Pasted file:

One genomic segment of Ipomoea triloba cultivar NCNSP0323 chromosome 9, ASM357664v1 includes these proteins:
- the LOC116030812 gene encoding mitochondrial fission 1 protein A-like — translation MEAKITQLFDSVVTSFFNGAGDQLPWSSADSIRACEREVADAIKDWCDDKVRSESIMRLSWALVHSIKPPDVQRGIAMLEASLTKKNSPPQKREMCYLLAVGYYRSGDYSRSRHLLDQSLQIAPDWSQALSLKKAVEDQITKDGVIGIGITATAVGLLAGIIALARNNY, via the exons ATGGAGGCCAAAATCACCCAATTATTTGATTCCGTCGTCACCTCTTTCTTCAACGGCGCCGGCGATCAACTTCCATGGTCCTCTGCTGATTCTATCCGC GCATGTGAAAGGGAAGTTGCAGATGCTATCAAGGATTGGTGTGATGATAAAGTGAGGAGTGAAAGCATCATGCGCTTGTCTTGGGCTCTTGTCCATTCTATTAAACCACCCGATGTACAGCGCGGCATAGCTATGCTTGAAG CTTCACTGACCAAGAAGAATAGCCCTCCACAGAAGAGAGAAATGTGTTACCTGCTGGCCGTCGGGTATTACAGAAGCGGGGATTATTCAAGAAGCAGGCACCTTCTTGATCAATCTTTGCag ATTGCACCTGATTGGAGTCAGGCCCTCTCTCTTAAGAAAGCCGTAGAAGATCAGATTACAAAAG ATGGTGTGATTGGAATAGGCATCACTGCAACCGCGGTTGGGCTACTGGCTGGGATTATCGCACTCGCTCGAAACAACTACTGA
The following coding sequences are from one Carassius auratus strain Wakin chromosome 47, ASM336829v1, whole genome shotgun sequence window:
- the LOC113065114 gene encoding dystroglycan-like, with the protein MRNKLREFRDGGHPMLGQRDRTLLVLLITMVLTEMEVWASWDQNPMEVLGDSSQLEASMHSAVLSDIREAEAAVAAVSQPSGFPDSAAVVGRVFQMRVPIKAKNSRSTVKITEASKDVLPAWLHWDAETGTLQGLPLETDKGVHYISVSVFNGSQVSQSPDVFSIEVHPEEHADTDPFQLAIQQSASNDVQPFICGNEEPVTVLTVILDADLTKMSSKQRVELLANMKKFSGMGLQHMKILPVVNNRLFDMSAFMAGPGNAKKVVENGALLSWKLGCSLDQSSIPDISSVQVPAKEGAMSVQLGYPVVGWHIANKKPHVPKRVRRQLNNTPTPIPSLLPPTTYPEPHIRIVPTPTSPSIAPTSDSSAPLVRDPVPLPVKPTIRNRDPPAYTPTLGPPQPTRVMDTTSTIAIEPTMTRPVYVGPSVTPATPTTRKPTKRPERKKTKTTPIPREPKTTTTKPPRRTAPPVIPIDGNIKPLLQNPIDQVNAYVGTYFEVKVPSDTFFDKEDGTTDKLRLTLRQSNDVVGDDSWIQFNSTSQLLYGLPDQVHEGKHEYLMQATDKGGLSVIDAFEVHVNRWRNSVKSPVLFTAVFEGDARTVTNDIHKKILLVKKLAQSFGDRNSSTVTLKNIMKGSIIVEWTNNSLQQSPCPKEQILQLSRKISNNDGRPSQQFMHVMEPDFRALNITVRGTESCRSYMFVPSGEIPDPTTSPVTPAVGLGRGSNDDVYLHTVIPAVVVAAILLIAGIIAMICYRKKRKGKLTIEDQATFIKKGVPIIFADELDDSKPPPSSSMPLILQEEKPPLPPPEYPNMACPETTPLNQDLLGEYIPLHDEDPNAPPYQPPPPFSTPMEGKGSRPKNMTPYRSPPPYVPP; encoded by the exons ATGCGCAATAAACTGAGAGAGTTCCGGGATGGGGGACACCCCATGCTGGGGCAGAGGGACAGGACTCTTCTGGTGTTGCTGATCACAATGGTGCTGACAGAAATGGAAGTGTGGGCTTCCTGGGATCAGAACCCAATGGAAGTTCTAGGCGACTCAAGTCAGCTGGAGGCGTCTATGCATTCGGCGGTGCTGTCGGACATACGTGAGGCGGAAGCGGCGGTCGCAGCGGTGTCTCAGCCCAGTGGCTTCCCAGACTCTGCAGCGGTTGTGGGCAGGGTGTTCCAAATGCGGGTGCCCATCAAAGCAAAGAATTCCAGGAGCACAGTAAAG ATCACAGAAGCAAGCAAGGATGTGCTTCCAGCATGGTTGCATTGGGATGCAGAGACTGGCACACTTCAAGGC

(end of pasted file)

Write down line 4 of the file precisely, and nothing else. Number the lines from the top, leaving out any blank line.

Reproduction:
- the LOC113065114 gene encoding dystroglycan-like, with the protein MRNKLREFRDGGHPMLGQRDRTLLVLLITMVLTEMEVWASWDQNPMEVLGDSSQLEASMHSAVLSDIREAEAAVAAVSQPSGFPDSAAVVGRVFQMRVPIKAKNSRSTVKITEASKDVLPAWLHWDAETGTLQGLPLETDKGVHYISVSVFNGSQVSQSPDVFSIEVHPEEHADTDPFQLAIQQSASNDVQPFICGNEEPVTVLTVILDADLTKMSSKQRVELLANMKKFSGMGLQHMKILPVVNNRLFDMSAFMAGPGNAKKVVENGALLSWKLGCSLDQSSIPDISSVQVPAKEGAMSVQLGYPVVGWHIANKKPHVPKRVRRQLNNTPTPIPSLLPPTTYPEPHIRIVPTPTSPSIAPTSDSSAPLVRDPVPLPVKPTIRNRDPPAYTPTLGPPQPTRVMDTTSTIAIEPTMTRPVYVGPSVTPATPTTRKPTKRPERKKTKTTPIPREPKTTTTKPPRRTAPPVIPIDGNIKPLLQNPIDQVNAYVGTYFEVKVPSDTFFDKEDGTTDKLRLTLRQSNDVVGDDSWIQFNSTSQLLYGLPDQVHEGKHEYLMQATDKGGLSVIDAFEVHVNRWRNSVKSPVLFTAVFEGDARTVTNDIHKKILLVKKLAQSFGDRNSSTVTLKNIMKGSIIVEWTNNSLQQSPCPKEQILQLSRKISNNDGRPSQQFMHVMEPDFRALNITVRGTESCRSYMFVPSGEIPDPTTSPVTPAVGLGRGSNDDVYLHTVIPAVVVAAILLIAGIIAMICYRKKRKGKLTIEDQATFIKKGVPIIFADELDDSKPPPSSSMPLILQEEKPPLPPPEYPNMACPETTPLNQDLLGEYIPLHDEDPNAPPYQPPPPFSTPMEGKGSRPKNMTPYRSPPPYVPP; encoded by the exons ATGCGCAATAAACTGAGAGAGTTCCGGGATGGGGGACACCCCATGCTGGGGCAGAGGGACAGGACTCTTCTGGTGTTGCTGATCACAATGGTGCTGACAGAAATGGAAGTGTGGGCTTCCTGGGATCAGAACCCAATGGAAGTTCTAGGCGACTCAAGTCAGCTGGAGGCGTCTATGCATTCGGCGGTGCTGTCGGACATACGTGAGGCGGAAGCGGCGGTCGCAGCGGTGTCTCAGCCCAGTGGCTTCCCAGACTCTGCAGCGGTTGTGGGCAGGGTGTTCCAAATGCGGGTGCCCATCAAAGCAAAGAATTCCAGGAGCACAGTAAAG ATCACAGAAGCAAGCAAGGATGTGCTTCCAGCATGGTTGCATTGGGATGCAGAGACTGGCACACTTCAAGGC